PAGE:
This article was written by C. Paul Rogers III
For one magnificent season, “Colby Jack” Coombs was the equal of any pitcher of the Deadball Era, Christy Mathewson, Walter Johnson and Grover Cleveland Alexander included. Armed with an above average fastball and a devastating drop curve, Coombs had one of the most dominant pitching seasons in baseball history in 1910, rolling up a 31-9 record to propel Connie Mack‘s Philadelphia Athletics to the American League pennant by 14 ½ games. He put together a remarkable 1.30 ERA in 353 innings pitched and completed 35 of the 3 games he started. In addition, Coombs threw 13 shutouts, an American League record that will stand for the ages. In 11 other games he held the opposition to one run.
For the last half of the 1910 season, Coombs was simply unhittable, all the more remarkable because of his heavy workload. He threw 12 shutouts, pitched 250 innings and won 18 of 19 starts in July, August and September. From September 5 to September 25 he racked up 53 consecutive scoreless innings to set a major league record (broken three years later by Walter Johnson). Jack then topped off his incredible year by pitching three complete game wins against the Chicago Cubs in six days as the Athletics won their first World Championship in five games. He was nearly as good in 1911, leading the A’s to their second straight pennant with a record of 28-12.
John Wesley Coombs was born on November 18, 1882 in Le Grand, Iowa, a tiny farming community some 50 miles northwest of Des Moines. Coombs’ family moved to a farm near Kennebunk in southern Maine when young Jack was about four years old. He attended Freeport High School and a prep school named Colburn Classical Institute in Waterville, Maine, showing pitching prowess and starring in football as well. Entering Colby College in 1902, he starred in baseball, basketball, football and track, serving as captain of the first two. Jack was an outstanding runner in football and the fastest sprinter in New England, running the 100-yard dash in 10.2 seconds. In baseball he pitched and hit Colby to several Maine collegiate championships, playing every position, including catcher in emergencies. He spent his summers playing semi-professional baseball in St. John, New Brunswick (1903), Northampton, Mass. (1904) and Montpelier, Vermont (1905).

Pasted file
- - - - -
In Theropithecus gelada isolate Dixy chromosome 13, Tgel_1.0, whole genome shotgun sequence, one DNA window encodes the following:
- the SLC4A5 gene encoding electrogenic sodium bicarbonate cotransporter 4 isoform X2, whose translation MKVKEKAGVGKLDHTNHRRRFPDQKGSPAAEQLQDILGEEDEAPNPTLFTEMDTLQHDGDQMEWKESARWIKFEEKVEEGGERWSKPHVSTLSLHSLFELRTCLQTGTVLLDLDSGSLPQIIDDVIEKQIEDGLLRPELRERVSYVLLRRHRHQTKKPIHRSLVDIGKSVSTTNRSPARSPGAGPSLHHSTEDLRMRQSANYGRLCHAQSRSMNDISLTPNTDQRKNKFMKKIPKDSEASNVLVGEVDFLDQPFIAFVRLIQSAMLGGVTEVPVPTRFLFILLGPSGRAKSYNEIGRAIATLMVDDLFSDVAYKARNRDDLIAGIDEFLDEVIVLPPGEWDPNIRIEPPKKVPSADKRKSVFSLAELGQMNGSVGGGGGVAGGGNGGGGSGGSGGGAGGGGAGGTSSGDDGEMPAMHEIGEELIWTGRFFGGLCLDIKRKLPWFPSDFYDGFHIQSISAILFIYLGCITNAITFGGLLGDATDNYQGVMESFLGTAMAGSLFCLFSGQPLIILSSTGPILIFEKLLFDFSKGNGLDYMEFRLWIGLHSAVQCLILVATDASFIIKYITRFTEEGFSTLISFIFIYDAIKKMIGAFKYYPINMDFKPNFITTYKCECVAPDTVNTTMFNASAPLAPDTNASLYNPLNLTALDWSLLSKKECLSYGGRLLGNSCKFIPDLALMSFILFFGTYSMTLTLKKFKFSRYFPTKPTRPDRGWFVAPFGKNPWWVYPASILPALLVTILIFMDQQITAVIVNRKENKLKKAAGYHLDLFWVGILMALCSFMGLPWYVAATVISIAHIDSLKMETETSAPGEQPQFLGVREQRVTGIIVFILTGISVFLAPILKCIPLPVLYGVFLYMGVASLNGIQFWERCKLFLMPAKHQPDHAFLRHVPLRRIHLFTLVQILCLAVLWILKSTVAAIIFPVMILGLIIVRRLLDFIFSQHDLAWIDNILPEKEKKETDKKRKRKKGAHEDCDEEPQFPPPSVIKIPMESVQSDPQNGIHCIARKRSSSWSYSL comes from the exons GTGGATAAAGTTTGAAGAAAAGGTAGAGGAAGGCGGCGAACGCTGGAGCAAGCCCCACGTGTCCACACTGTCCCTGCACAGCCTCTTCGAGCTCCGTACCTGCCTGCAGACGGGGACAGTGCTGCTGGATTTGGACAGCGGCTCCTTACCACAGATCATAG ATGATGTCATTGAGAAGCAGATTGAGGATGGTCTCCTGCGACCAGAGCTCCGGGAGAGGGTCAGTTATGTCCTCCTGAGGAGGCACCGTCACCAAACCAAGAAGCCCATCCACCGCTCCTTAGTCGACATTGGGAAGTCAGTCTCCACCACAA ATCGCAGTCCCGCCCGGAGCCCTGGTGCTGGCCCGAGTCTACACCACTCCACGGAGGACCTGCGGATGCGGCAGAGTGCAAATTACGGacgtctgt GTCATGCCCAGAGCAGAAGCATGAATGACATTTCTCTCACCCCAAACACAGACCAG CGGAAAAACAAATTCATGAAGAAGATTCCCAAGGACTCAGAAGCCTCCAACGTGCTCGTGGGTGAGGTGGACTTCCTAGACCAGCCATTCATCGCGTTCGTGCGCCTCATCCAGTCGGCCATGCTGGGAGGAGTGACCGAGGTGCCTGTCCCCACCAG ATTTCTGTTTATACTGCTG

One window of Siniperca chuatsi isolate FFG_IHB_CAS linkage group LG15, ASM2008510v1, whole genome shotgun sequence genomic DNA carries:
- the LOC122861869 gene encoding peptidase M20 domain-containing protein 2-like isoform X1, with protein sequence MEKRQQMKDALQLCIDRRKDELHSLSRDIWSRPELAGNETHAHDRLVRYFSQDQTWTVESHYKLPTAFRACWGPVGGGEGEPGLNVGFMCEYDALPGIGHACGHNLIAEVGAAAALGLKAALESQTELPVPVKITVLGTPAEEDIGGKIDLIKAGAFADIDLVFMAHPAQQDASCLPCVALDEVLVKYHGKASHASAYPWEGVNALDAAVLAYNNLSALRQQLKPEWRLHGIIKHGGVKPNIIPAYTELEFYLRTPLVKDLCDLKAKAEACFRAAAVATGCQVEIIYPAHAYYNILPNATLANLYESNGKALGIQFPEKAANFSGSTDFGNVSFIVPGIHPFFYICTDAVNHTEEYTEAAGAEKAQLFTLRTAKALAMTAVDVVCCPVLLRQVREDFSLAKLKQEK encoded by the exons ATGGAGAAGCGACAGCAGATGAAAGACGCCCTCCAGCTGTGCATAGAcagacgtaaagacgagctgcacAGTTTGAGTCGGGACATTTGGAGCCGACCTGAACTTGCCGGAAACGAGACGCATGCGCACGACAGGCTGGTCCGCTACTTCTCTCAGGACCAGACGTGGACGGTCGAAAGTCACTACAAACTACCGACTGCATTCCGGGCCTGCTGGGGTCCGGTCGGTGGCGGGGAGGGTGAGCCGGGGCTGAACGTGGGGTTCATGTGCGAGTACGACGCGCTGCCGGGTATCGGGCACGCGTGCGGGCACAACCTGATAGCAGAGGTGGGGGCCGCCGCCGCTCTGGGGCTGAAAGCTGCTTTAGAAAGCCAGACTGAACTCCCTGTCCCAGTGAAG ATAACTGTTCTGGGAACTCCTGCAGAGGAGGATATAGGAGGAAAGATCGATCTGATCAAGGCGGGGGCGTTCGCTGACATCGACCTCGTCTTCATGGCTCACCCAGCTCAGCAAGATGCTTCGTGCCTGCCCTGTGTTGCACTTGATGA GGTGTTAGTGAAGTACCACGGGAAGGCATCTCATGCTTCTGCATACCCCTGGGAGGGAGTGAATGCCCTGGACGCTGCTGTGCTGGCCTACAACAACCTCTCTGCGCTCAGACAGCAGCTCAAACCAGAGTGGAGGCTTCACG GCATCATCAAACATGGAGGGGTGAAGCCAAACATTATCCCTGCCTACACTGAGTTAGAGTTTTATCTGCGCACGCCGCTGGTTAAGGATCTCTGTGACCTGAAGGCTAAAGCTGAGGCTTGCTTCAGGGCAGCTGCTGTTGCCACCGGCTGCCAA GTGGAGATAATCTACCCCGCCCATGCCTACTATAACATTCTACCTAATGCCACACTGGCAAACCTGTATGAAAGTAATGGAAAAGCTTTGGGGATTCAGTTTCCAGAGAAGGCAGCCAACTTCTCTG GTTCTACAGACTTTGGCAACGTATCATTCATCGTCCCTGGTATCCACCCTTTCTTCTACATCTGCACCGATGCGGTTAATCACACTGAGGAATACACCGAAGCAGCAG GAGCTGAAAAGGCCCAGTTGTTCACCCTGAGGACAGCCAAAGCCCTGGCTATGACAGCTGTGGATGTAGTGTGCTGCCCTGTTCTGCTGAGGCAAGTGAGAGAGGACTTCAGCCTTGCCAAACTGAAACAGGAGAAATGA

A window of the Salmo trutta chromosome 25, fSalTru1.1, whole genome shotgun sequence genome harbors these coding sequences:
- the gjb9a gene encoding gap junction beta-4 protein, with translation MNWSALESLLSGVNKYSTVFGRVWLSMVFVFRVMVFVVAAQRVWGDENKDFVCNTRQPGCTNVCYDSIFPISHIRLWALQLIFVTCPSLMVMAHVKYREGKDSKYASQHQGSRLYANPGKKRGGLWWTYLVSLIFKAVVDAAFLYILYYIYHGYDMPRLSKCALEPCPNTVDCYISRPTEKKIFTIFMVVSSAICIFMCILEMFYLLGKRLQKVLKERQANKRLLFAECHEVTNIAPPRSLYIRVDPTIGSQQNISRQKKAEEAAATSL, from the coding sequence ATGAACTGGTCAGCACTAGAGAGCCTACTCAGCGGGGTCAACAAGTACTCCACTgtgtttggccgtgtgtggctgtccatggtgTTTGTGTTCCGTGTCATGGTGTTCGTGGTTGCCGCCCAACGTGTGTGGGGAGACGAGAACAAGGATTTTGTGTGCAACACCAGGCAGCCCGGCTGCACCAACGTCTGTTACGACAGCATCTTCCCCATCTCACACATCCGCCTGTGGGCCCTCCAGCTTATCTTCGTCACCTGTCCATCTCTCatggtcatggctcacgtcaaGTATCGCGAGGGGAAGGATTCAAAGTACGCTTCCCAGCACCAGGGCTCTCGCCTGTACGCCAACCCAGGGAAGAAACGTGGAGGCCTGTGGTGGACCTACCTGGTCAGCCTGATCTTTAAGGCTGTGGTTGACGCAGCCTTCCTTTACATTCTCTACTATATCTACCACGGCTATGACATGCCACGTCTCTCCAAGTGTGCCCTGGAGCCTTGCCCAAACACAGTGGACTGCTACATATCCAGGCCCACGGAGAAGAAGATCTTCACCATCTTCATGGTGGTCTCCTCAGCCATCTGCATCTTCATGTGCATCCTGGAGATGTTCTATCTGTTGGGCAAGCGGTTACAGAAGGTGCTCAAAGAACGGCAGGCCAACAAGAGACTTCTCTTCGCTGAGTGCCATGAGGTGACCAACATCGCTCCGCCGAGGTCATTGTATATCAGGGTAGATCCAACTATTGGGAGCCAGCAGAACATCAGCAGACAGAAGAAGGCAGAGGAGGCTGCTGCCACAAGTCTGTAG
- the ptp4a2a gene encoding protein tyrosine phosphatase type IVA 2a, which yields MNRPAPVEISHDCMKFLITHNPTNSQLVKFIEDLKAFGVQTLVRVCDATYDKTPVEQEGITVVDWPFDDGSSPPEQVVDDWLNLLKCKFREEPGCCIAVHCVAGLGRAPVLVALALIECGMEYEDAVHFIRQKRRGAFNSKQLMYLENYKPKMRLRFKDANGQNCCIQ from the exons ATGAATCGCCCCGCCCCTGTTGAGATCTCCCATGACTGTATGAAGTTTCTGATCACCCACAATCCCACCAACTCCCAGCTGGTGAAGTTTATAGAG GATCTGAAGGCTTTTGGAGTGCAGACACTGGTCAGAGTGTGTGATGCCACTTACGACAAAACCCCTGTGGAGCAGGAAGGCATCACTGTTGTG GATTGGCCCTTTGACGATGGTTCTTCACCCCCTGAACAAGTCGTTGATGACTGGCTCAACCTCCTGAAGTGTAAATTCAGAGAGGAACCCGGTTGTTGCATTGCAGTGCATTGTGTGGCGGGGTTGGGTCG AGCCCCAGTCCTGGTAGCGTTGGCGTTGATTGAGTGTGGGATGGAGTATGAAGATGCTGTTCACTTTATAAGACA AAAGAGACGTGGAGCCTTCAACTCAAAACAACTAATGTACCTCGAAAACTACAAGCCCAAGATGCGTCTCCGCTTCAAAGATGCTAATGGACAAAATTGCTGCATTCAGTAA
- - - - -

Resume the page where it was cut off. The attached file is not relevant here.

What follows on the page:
An excellent student, the bespectacled Coombs majored in chemistry and had every intention of making that his life’s work. In fact, he had been accepted to MIT for graduate work when Tom Mack, Connie Mack’s brother who lived in Worcester, Mass. and had followed Jack, signed him to a big league contract in December, 1905, with the understanding that Coombs would report to the Athletics after graduation in 1906. As a senior, the 6’0″, 185-pound right-hander led Colby to a 14-3 record, hurling a 1-0 victory over the University of Maine on his own home run. The day after his graduation he defeated traditional rival Bowdoin 6-0 for the Maine championship.
Colby Jack made his major league debut on July 5, 1906 and it was a memorable one, as he pitched a seven-hit shutout to defeat the Washington Senators 3-0. After that impressive debut Coombs had rather indifferent success for July and August and went into a September 1 start against Boston with a 5-7 record. That day’s scheduled doubleheader turned into a single, epic 24-inning contest, in which both rookie starters, Coombs and Boston’s Joe Harris, went the distance. Coombs won the game, striking out 18 and allowing 15 hits in 24 innings. Colby Jack threw two more complete game victories in the next 10 days. Dogged by arm trouble in the final weeks of the season, Coombs nonetheless finished his rookie year with a solid 10-10 record in 173 innings. After a strong start in 1907, Coombs again strained his arm and struggled to a 6-9 record for the second -place Athletics, causing considerable concern that he was a flash in the pan.